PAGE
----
Uh-oh. You’ve discovered your teen has been downloading pornography. Your first impulse may be to cut the Internet connection, to shield him or her from the porn industry’s often violent and unrealistic depictions of sex and to fret about how they may be harming your child.
But in spite of widespread warnings that pornography is warping young people’s sex lives, new research suggests parents have no need to panic: It may not be as influential on teens’ sexual behaviour as we may think.
In a study published online today in The Journal of Sexual Medicine, researchers analyzed the results of an online survey of 4,600 young people in The Netherlands between the ages of 15 and 25. The participants were asked about their use of pornography and about various aspects of their sexuality, including the number of sexual partners they have had, whether they had one-night stands, whether they had ever exchanged money for sex, and whether they participated in “adventurous sex,” such as threesomes.
Gert Martin Hald, lead author of the study and associate professor in the department of public health at the University of Copenhagen, says previous studies have tended to focus on the link between pornography consumption and young people’s rates or risks of contracting sexually transmitted infections, often failing to control for other factors. “This means that previous studies could have overestimated the association between pornography and sexual behaviours,” he says.
So for their study, he and his fellow researchers also considered a variety of other factors, such as participants’ sexual self-esteem, their sexual assertiveness and “sexual sensation seeking,” or the extent to which they sought out sexual excitement and physical pleasure.
Perhaps unsurprisingly, the team found that more than 88 per cent of young men and nearly 45 per cent of young women had used pornography in the past 12 months. The male participants were more interested in hard-core pornography, while the female participants more frequently watched soft-core material, and both genders preferred to consume it via the Internet than on television and DVDs or in magazines.
But while the researchers found there was a statistically significant relationship between the subjects’ pornography use and their sexual behaviour, that link turned out to be a modest one.
The subjects’ own personal dispositions, particularly whether they were sexual sensation seeking, were likely to be a greater influence, Hald says.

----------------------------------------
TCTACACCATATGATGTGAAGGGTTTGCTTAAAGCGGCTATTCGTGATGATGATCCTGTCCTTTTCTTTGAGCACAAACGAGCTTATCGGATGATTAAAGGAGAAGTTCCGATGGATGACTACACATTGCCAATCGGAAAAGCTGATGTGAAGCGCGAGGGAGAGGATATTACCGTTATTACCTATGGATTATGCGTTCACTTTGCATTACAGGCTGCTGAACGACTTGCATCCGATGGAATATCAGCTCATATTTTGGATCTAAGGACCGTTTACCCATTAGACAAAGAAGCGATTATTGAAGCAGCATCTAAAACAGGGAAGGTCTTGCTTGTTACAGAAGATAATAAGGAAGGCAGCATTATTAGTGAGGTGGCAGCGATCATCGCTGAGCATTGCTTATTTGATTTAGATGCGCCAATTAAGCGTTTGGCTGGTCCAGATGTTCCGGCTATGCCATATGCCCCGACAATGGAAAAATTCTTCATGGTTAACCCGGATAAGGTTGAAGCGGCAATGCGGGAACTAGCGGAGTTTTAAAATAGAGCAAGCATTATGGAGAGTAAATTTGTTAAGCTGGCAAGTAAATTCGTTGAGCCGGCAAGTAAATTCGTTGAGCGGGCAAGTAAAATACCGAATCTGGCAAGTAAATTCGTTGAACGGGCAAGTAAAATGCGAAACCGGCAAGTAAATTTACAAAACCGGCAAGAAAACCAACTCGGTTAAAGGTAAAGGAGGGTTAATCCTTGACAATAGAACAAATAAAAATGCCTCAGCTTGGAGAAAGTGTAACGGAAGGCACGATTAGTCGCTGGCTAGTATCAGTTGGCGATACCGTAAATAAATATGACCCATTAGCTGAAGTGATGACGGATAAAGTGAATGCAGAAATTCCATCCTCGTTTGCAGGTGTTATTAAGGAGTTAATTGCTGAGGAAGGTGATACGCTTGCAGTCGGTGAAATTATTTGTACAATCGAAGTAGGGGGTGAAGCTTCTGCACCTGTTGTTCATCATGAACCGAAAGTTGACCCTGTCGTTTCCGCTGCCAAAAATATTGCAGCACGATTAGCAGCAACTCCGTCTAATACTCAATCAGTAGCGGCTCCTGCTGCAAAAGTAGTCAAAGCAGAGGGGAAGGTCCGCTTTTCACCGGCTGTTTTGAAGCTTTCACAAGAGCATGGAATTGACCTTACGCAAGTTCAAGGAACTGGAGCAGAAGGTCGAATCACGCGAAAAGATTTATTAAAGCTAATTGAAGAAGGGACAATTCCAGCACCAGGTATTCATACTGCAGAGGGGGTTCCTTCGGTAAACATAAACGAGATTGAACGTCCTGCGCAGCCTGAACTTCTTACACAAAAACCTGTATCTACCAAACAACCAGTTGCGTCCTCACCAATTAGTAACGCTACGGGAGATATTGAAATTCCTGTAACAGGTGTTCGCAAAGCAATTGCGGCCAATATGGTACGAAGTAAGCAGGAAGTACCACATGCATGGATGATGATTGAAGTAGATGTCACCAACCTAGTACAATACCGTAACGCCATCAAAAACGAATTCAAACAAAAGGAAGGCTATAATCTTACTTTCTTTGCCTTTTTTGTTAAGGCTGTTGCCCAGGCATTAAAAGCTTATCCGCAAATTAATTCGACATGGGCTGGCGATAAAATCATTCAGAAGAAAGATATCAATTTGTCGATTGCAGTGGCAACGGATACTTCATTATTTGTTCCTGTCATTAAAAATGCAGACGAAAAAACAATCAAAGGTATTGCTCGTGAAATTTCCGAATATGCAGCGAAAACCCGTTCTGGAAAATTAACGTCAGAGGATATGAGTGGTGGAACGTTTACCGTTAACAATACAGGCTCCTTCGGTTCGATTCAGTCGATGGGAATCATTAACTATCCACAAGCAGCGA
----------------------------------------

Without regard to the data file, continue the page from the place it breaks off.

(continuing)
The findings downplay warnings from the likes of Donna Frietas, author of The End of Sex: How Hookup Culture Is Leaving a Generation Unhappy, Sexually Unfulfilled, and Confused about Intimacy, that young people are learning how to act and talk about sex from porn stars.
Hald says his study suggests that more attention and research should be directed to other influences beyond just pornography.
“There has been a sort of moral panic – sometimes in Britain and in the U.S. especially – about the influence of pornography on sexual behaviours,” he says. “And although this study can’t claim to investigate cause and effect, it can still say that there are a lot of other factors that determine sexual behaviours, so maybe we should put the debate into a larger perspective instead of being just one-sided.”
Even though pornography may not have a big impact on what young people do, Hald acknowledges that previous studies have shown it could affect how they think about sex, depending on the individual.
“Pornography for the general user might not add to, for example, attitudes of violence against women,” Hald says. “But for a small group of people, pornography seemed to increase the likelihood that these attitudes are formed or developed and also of increased sexual aggression.”
He suggests the best advice for parents is to discuss sex with their children and to address pornography as part of those conversations.
“But,” he adds, “they shouldn’t worry as much … if their child uses pornography, at least from a scientific point of view. It’s not the Third World War, so to speak.”